I even extended my wings (again) and tried to foster new communication on other social networks (Google +). All of which worked temporarily, but just fizzled out from my perspective. Maybe the fizzle was my fault, or my own doing simply because I didn’t nor do I have that kind of time to invest? Regardless of the reason I couldn’t shake that feeling of missing the old gang and wanting to reconnect.
BURNOUT AND THE PHEONIX
I decided that if I couldn’t foster or rejuvenate the conversations of old I would at the very least start nurturing my blogging skills back to health. During the whole MICRO-BLOG-COSM I went from little blogging – to no blogging- to little blogging- to no blogging – to micro updating my personal blog. I think I posted a worthwhile blog post every 6 months for most of the last 3 years. I’d love to blame lack of time, but it truly was lack of interest. Something I didn’t truly understand until recently. I had spent so much time trying to please the masses and communicate with as many people as possible that I missed the point of why I started this whole darn social media adventure. Better yet, I forgot the lesson I learned as a newbie blogger during those first years.
When I first started blogging I remember hearing about this guy who made a living blogging. All he did was blog, and that was his full-time job. He made a living posting words on the internet. I thought to myself, “WHOLLY CARP! Does anyone else know about this?? I started following him and many other ‘professional bloggers’ to gain insight on how I could do that!! I mean being a professional blogger had to be the ticket, and heck, it can’t be that hard right? (As you can see I’m still not a profeesiona blogger.. so uhhmm.. yeah.. it’s a lot harder than it looks)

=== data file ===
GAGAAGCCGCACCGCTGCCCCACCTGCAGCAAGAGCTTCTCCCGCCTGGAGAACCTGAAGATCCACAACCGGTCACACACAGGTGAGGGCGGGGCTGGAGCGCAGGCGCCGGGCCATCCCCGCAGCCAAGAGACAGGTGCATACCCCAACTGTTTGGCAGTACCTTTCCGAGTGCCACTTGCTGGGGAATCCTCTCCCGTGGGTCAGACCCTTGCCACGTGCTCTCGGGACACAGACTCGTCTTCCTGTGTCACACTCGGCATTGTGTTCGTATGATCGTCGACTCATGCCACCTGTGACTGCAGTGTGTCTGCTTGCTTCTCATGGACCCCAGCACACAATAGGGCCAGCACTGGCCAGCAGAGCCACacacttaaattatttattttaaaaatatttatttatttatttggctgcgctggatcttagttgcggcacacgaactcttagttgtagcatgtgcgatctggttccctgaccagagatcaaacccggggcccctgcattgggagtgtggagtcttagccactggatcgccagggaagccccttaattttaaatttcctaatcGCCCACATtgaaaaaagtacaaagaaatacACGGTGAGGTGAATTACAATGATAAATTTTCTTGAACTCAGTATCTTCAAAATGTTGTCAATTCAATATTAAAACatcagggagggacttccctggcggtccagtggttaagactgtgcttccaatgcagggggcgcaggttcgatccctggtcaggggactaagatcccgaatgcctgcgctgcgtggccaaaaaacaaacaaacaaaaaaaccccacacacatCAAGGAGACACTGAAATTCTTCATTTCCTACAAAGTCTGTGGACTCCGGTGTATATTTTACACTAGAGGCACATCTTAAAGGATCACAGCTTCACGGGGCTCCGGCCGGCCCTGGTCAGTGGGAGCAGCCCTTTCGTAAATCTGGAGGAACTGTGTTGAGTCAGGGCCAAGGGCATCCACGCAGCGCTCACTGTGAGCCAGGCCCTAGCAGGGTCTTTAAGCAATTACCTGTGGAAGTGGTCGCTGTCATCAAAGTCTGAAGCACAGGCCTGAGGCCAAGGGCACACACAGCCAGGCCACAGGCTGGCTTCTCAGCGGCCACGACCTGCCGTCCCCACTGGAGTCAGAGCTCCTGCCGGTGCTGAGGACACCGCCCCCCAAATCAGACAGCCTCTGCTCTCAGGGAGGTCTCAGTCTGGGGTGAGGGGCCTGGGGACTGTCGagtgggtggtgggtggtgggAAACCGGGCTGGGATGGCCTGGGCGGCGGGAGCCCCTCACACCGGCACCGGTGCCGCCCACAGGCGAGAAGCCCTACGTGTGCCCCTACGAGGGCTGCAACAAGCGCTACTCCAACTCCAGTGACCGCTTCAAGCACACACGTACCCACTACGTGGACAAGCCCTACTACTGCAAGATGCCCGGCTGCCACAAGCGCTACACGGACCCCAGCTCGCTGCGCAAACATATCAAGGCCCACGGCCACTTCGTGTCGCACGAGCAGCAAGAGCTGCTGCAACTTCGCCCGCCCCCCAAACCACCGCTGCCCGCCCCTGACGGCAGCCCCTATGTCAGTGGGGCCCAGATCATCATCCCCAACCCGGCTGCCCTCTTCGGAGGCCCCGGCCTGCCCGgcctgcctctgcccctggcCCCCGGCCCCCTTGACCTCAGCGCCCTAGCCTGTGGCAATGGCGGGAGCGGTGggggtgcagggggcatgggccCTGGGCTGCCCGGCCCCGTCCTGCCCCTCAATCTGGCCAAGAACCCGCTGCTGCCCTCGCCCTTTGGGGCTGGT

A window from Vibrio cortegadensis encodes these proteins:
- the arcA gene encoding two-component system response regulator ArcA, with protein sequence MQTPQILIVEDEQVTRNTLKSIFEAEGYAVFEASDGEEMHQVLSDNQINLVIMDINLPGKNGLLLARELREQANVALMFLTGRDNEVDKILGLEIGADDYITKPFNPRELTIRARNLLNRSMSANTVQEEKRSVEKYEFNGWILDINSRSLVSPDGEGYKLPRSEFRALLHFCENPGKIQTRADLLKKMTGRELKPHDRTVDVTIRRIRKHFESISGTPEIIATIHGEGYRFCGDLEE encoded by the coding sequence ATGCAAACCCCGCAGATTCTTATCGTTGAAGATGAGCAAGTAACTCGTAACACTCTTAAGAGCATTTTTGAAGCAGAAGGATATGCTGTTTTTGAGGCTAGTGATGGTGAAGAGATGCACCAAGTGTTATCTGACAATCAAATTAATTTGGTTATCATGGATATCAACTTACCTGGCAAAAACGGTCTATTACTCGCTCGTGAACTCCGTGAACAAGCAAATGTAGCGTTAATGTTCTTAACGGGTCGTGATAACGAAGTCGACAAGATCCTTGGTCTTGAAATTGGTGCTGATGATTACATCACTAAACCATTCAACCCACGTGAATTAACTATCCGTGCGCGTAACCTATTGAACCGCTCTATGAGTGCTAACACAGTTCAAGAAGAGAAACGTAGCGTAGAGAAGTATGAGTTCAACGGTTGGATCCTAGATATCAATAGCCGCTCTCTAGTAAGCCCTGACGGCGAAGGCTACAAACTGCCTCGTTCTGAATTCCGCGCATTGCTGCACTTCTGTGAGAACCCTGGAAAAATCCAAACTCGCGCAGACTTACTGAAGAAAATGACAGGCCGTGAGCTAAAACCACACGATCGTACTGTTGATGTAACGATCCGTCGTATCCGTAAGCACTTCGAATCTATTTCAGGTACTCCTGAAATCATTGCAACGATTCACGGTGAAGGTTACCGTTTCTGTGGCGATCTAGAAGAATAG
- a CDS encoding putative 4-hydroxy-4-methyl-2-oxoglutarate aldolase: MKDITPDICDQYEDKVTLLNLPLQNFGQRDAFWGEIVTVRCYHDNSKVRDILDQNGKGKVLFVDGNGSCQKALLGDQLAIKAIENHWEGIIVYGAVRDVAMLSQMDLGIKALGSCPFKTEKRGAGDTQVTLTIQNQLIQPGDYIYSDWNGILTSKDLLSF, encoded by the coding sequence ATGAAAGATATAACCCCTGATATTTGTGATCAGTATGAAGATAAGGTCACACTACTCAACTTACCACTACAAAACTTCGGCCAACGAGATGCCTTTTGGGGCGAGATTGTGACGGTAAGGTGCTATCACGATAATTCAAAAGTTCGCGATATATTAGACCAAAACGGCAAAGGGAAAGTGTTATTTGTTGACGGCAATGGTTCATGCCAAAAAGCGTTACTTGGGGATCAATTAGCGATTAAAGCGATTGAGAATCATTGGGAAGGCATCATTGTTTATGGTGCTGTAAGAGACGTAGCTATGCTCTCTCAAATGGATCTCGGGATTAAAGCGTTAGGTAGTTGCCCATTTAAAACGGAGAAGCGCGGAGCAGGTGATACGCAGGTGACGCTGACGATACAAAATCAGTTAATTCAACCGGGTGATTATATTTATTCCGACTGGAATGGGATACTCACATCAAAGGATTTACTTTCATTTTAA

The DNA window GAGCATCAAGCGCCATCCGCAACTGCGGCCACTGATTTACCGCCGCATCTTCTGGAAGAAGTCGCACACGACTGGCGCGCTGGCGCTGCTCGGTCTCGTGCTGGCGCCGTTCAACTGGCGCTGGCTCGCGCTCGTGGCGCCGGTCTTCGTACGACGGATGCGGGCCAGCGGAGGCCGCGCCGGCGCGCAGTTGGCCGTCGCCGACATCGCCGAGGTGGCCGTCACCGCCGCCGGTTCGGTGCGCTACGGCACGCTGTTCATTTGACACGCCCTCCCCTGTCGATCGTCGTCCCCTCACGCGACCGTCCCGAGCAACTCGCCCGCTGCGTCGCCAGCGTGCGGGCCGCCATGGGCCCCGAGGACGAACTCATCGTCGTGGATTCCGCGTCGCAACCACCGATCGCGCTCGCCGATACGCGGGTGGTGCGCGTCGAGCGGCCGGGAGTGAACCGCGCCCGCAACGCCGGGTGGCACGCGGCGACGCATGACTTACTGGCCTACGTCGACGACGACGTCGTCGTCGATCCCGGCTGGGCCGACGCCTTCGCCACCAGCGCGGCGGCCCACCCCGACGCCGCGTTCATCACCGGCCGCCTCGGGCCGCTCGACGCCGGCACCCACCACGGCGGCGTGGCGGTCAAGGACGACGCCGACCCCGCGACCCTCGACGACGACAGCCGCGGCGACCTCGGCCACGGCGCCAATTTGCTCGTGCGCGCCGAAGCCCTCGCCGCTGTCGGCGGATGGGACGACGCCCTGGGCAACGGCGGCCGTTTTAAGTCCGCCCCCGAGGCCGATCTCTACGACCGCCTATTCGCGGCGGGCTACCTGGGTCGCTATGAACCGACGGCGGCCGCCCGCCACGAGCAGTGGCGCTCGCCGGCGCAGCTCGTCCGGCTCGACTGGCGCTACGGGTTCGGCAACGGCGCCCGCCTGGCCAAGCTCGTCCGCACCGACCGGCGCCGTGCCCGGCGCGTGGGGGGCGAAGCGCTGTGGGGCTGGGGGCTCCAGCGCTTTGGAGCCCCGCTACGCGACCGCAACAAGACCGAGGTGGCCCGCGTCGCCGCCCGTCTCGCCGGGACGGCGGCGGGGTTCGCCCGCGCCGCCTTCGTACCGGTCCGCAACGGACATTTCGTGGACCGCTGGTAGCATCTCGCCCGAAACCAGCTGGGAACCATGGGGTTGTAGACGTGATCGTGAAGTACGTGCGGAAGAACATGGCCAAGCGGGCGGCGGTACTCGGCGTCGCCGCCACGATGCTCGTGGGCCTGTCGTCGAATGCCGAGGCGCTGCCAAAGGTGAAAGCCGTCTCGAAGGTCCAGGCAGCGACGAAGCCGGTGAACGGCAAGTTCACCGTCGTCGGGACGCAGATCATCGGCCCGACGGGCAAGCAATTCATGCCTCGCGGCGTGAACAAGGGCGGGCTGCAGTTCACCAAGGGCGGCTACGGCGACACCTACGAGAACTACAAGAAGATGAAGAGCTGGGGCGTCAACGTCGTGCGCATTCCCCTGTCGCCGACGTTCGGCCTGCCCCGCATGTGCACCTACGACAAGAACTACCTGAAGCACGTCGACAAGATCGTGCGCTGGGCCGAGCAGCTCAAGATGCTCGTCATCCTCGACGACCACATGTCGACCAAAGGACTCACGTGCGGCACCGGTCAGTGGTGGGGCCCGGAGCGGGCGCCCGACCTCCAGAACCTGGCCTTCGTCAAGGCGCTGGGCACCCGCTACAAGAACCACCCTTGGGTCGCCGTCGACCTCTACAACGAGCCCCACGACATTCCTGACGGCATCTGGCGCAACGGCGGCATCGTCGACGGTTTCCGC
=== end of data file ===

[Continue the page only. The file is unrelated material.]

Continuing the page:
After many failed attempts at advertising, catchy domain names, numerous blogging platforms, ridiculous blog themes, and failed blogging niches I realized I needed to stick to my guns and just blog about me and what interested me.
So that original lesson took me about 18months to learn. This time around the “micro-blog-cosm” lesson I learned took almost 2 years. Geesh I’m a hard head. You cannot please everyone. And everyone will not hear (read) your words. But those that do are the ones you need to write for. They become your audience.
They have a name for what I experienced the past 2-ish years. It’s called Social Media Burnout. (The irony here? Mike blogged about this back in 2011. Hmm)
During my ‘burn out’ years I can’t say I fostered many relationships. In fact I probably ruined a few of them becoming the one thing I despised. I became an SoMe automaton. I was posting, sharing and updating everything that happened on every website I belonged to with no regard to the over-saturating annoyance I became by brow beating my followers to death.